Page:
What's It Like These Days for Regular People Named Trump?

Donald Trump may be the most prominent Trump, but he's not the only one. James Porter/Spencer Platt/Mark Makela/Mark Wilson/Getty

As the 2016 presidential campaign enters its final stretch, Donald Trump has complained that media coverage of him has been unfair, and that the criticisms he's received from his opponent Hillary Clinton have been "very mean." But opening yourself up to public scrutiny is all part of running for office. Donald Trump, the real estate guy, television host and Republican nominee, literally signed up for all this. But guess who didn't sign up for all this? Everyone else in America whose last name is Trump.

Meet Jenna Trump, a 32-year-old real estate agent in Atlanta. She says sharing a surname with someone famous was once entertaining, but that changed when the famous person became a presidential candidate. "I have altered my response since the [Republican primary] election to where I no longer joke with potentially being related," she says. "It used to be kind of fun."


According to data from the 2000 census — surname data from the 2010 census isn't available — Trump is the 8,357th most popular surname in the United States, with only 3,640 people sharing the name. (Clinton, as the last name of 15,714 Americans, is almost four times more common.) The latest data from the Pew Research Center shows a country deeply divided when it comes to opinions of either candidate, and Donald Trump in particular elicits stronger reactions than does Hillary Clinton. And the strength of people's opinions about Trump and his campaign, whether positive or negative, is spilling over from the political arena into the day-to-day lives of ordinary people with the same last name. HowStuffWorks spoke with several via email, Facebook and phone to see how things have been going.

"I get a range of reactions, questions, conversations. However, probably the one that sticks out to me the most is going through TSA," says Jenna Trump. "The agent thought it would be funny to pronounce that he could not let me through which prompted a lot of awkward stares in which I had to reveal my last name and that I in fact was not a threat."

For one 41-year-old from Reading, Pennsylvania, being named Trump has had negligible impact on his life recently, though that's not the case for some of his younger relatives.

"It hasn't affected me at all," says Scott Trump, who works in commercial real estate. "But my niece has been bullied at school in Ohio because her classmates mimic what their parents are saying about Trump. They've called her names -- racist, liar, evil. She had a tough go for a little while. Her sister was in Greece on a class trip and one of the shop vendors wouldn't put her name on an order that she placed because they didn't want to even write 'Trump' on the ticket.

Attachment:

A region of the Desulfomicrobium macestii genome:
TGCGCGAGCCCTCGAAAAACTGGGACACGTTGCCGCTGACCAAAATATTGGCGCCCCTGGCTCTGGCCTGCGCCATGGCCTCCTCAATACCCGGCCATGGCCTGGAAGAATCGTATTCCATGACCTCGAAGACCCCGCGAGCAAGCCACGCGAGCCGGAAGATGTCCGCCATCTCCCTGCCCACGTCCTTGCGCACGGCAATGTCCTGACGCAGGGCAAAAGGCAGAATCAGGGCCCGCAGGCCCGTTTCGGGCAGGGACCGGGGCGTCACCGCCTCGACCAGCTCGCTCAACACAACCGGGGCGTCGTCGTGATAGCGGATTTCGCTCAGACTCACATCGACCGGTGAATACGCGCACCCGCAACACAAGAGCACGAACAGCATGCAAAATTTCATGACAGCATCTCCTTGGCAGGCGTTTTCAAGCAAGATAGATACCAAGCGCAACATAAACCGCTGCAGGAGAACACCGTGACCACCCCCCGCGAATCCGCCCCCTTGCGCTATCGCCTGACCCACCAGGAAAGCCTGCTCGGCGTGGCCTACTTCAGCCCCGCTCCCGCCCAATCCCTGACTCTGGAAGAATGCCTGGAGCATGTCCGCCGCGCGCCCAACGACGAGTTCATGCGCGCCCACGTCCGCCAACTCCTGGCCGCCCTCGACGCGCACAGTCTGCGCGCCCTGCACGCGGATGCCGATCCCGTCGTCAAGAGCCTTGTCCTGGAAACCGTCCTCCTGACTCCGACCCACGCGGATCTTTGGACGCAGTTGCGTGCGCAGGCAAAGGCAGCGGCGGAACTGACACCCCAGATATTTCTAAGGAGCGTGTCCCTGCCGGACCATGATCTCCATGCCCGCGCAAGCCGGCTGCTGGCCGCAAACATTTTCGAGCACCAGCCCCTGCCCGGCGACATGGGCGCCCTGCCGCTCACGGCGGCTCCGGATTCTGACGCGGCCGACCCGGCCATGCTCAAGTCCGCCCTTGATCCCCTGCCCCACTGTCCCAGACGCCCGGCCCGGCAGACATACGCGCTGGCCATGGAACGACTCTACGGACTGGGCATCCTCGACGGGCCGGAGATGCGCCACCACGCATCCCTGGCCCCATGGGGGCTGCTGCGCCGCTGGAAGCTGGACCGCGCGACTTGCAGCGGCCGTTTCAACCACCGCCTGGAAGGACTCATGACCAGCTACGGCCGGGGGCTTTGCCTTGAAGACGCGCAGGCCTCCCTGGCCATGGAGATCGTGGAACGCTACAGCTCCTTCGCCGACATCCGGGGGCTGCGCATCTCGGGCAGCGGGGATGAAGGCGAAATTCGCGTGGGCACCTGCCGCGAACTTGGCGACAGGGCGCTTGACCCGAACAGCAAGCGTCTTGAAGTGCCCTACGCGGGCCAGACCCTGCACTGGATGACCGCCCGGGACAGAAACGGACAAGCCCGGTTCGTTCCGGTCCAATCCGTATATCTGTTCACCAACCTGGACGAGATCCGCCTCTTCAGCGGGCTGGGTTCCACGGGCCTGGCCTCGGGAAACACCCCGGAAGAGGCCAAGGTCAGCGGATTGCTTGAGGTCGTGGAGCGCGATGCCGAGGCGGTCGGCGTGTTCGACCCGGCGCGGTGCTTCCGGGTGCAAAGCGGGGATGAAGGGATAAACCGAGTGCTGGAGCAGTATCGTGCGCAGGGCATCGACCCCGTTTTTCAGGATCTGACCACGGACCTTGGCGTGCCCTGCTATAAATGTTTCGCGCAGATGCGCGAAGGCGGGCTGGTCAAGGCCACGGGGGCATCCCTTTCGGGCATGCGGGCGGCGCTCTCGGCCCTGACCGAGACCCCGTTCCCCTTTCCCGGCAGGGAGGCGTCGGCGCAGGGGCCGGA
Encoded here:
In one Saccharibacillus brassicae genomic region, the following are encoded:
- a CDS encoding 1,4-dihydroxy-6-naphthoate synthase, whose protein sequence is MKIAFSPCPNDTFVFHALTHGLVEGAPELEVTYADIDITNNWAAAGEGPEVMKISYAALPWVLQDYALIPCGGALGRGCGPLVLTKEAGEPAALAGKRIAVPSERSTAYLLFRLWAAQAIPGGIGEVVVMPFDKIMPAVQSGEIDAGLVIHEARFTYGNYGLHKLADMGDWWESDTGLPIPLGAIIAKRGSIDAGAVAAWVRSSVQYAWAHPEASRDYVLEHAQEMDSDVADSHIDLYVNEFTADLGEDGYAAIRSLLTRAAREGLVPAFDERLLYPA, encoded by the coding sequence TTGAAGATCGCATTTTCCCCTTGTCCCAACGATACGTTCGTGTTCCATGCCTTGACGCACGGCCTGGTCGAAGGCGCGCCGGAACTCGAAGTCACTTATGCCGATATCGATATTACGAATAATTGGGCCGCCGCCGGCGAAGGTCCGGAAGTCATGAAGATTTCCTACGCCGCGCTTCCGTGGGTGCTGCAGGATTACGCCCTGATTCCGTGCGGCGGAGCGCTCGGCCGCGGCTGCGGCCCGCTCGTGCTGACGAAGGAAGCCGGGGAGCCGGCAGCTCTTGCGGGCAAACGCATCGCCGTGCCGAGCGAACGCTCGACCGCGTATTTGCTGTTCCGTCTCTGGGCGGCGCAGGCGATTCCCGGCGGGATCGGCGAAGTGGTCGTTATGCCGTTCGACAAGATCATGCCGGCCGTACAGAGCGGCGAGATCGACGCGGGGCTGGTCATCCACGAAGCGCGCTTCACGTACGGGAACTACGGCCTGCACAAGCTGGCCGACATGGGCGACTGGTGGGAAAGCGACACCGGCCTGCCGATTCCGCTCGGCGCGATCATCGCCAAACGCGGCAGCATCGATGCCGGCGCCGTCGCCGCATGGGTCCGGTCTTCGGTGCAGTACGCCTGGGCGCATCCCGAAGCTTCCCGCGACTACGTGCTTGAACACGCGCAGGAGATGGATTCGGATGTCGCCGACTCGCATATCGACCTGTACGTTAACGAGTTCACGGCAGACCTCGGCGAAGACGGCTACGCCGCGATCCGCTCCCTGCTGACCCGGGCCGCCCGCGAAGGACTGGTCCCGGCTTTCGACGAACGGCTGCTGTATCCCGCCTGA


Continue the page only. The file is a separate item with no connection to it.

"I've been defriended on Facebook a couple of times because people don't want to be associated with a Trump," he says. "I'm sure they'll be back in mid-November."

"Having the last name Trump has its ups and downs," says a 19-year-old West Virginia nanny named Tiffany Trump. The fact that she also shares a first name with Donald Trump's 23-year-old daughter has caused complications. "On social media, I have a Snapchat account which is the same username as his daughter's Instagram. I get fan messages meant for her, as well as getting called an impostor when I tell them I am not Donald's daughter. Sometimes with harsh responses."

Recently publicized recordings of Donald Trump's misogynistic commentary have turned Tiffany away from the candidate. "About the things that Donald Trump has said regarding women, he has lost my vote for sure," says Tiffany, who plans to attend medical school next year. "I also feel as if he is not stable to run this country, he's way too thin-skinned to be a president, and therefore I do not trust him."

Not everyone is frustrated with the association. Billie Trump, a 62-year-old retired firefighter who's currently the CFO of the town of Beckley, West Virginia, sees it as a way to start a conversation. "The reaction to my last name is usually positive," he says. "People usually ask if I am related and this leads to some good-natured banter about my being a poor relative. I always say we might be related but I have never seen him at any of the family reunions."

Billie Trump also says that most people around town know him and his last name because he was his town's fire chief and spent more than two decades in public service. "Donald Trump says what many people think, but share with only their close friends," he adds.

Jessica Burt, a 31-year-old photographer and nonprofit owner in upstate New York, has the luxury of setting the Trump name aside — it's her maiden name. "I will say, before I was married, my entire life when I would introduce myself to someone, I got asked every single time if I was related to Donald," she says. "So I can only imagine how bad it would be now. I'm just thankful I don't have to deal with it!"

Still, it's one thing to share a surname with the Donald. It's another to share both first and last name. Donald L. Trump, an oncologist living in Virginia, has that discomfiting distinction. His identity rose to prominence when news organizations looked into whether the presidential candidate had donated to charity, and found that only the oncologist had provably done so.

But if there's someone doing real harm here, let's lay the blame on Mike Pence, Donald Trump's running mate. His nomination for second-in-command caused the regular-guy commercial real estate agent to miss a golden chance. "I was really hoping he would take [Florida governor] Rick Scott as his VP so I could get 'Trump/Scott' T-shirts," says Scott Trump. "Come on, how often do you get that opportunity?"